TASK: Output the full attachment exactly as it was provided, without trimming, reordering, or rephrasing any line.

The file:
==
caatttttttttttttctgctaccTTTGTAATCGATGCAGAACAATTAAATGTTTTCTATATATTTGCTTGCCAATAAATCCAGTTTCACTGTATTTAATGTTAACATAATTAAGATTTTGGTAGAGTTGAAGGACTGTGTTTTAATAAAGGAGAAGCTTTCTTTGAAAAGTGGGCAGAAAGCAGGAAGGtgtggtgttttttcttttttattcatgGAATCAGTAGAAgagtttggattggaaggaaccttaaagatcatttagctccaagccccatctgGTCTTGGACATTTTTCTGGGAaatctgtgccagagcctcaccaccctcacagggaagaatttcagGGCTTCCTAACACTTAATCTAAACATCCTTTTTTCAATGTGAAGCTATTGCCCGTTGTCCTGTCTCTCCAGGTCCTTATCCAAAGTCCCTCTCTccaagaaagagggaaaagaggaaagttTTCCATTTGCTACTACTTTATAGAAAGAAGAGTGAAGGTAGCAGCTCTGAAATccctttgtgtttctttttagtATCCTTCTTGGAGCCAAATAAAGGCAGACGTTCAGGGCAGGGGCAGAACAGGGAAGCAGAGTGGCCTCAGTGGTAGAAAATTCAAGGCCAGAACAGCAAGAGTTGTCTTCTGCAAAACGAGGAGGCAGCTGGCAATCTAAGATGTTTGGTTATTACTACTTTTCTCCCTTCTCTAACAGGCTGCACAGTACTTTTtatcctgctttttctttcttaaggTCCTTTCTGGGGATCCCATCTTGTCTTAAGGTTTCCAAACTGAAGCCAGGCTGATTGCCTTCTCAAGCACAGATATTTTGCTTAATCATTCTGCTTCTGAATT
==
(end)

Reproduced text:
caatttttttttttttctgctaccTTTGTAATCGATGCAGAACAATTAAATGTTTTCTATATATTTGCTTGCCAATAAATCCAGTTTCACTGTATTTAATGTTAACATAATTAAGATTTTGGTAGAGTTGAAGGACTGTGTTTTAATAAAGGAGAAGCTTTCTTTGAAAAGTGGGCAGAAAGCAGGAAGGtgtggtgttttttcttttttattcatgGAATCAGTAGAAgagtttggattggaaggaaccttaaagatcatttagctccaagccccatctgGTCTTGGACATTTTTCTGGGAaatctgtgccagagcctcaccaccctcacagggaagaatttcagGGCTTCCTAACACTTAATCTAAACATCCTTTTTTCAATGTGAAGCTATTGCCCGTTGTCCTGTCTCTCCAGGTCCTTATCCAAAGTCCCTCTCTccaagaaagagggaaaagaggaaagttTTCCATTTGCTACTACTTTATAGAAAGAAGAGTGAAGGTAGCAGCTCTGAAATccctttgtgtttctttttagtATCCTTCTTGGAGCCAAATAAAGGCAGACGTTCAGGGCAGGGGCAGAACAGGGAAGCAGAGTGGCCTCAGTGGTAGAAAATTCAAGGCCAGAACAGCAAGAGTTGTCTTCTGCAAAACGAGGAGGCAGCTGGCAATCTAAGATGTTTGGTTATTACTACTTTTCTCCCTTCTCTAACAGGCTGCACAGTACTTTTtatcctgctttttctttcttaaggTCCTTTCTGGGGATCCCATCTTGTCTTAAGGTTTCCAAACTGAAGCCAGGCTGATTGCCTTCTCAAGCACAGATATTTTGCTTAATCATTCTGCTTCTGAATT